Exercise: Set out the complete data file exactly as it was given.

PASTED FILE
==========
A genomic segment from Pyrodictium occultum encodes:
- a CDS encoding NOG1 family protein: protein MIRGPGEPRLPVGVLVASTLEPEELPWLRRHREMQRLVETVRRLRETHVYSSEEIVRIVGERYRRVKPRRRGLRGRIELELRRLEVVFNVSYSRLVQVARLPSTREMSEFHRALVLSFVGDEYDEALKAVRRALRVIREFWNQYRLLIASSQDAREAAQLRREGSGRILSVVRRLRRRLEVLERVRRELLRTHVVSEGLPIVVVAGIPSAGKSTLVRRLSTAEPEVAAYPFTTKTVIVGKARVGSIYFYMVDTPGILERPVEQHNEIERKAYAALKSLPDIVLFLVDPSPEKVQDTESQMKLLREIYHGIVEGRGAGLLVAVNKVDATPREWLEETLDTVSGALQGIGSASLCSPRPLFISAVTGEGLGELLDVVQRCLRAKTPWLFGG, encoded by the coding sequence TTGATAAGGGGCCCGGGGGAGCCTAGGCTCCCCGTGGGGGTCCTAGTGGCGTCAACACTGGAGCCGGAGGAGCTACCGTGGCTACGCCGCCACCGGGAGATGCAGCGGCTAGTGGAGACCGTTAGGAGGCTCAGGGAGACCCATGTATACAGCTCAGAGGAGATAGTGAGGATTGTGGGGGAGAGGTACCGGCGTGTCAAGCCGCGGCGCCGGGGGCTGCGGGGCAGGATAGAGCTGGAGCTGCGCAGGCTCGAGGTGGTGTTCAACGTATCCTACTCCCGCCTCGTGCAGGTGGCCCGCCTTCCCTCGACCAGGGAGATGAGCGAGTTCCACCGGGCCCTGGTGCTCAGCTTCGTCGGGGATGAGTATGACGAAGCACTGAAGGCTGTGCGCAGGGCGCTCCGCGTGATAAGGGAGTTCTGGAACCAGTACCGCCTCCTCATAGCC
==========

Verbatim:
A genomic segment from Pyrodictium occultum encodes:
- a CDS encoding NOG1 family protein: protein MIRGPGEPRLPVGVLVASTLEPEELPWLRRHREMQRLVETVRRLRETHVYSSEEIVRIVGERYRRVKPRRRGLRGRIELELRRLEVVFNVSYSRLVQVARLPSTREMSEFHRALVLSFVGDEYDEALKAVRRALRVIREFWNQYRLLIASSQDAREAAQLRREGSGRILSVVRRLRRRLEVLERVRRELLRTHVVSEGLPIVVVAGIPSAGKSTLVRRLSTAEPEVAAYPFTTKTVIVGKARVGSIYFYMVDTPGILERPVEQHNEIERKAYAALKSLPDIVLFLVDPSPEKVQDTESQMKLLREIYHGIVEGRGAGLLVAVNKVDATPREWLEETLDTVSGALQGIGSASLCSPRPLFISAVTGEGLGELLDVVQRCLRAKTPWLFGG, encoded by the coding sequence TTGATAAGGGGCCCGGGGGAGCCTAGGCTCCCCGTGGGGGTCCTAGTGGCGTCAACACTGGAGCCGGAGGAGCTACCGTGGCTACGCCGCCACCGGGAGATGCAGCGGCTAGTGGAGACCGTTAGGAGGCTCAGGGAGACCCATGTATACAGCTCAGAGGAGATAGTGAGGATTGTGGGGGAGAGGTACCGGCGTGTCAAGCCGCGGCGCCGGGGGCTGCGGGGCAGGATAGAGCTGGAGCTGCGCAGGCTCGAGGTGGTGTTCAACGTATCCTACTCCCGCCTCGTGCAGGTGGCCCGCCTTCCCTCGACCAGGGAGATGAGCGAGTTCCACCGGGCCCTGGTGCTCAGCTTCGTCGGGGATGAGTATGACGAAGCACTGAAGGCTGTGCGCAGGGCGCTCCGCGTGATAAGGGAGTTCTGGAACCAGTACCGCCTCCTCATAGCC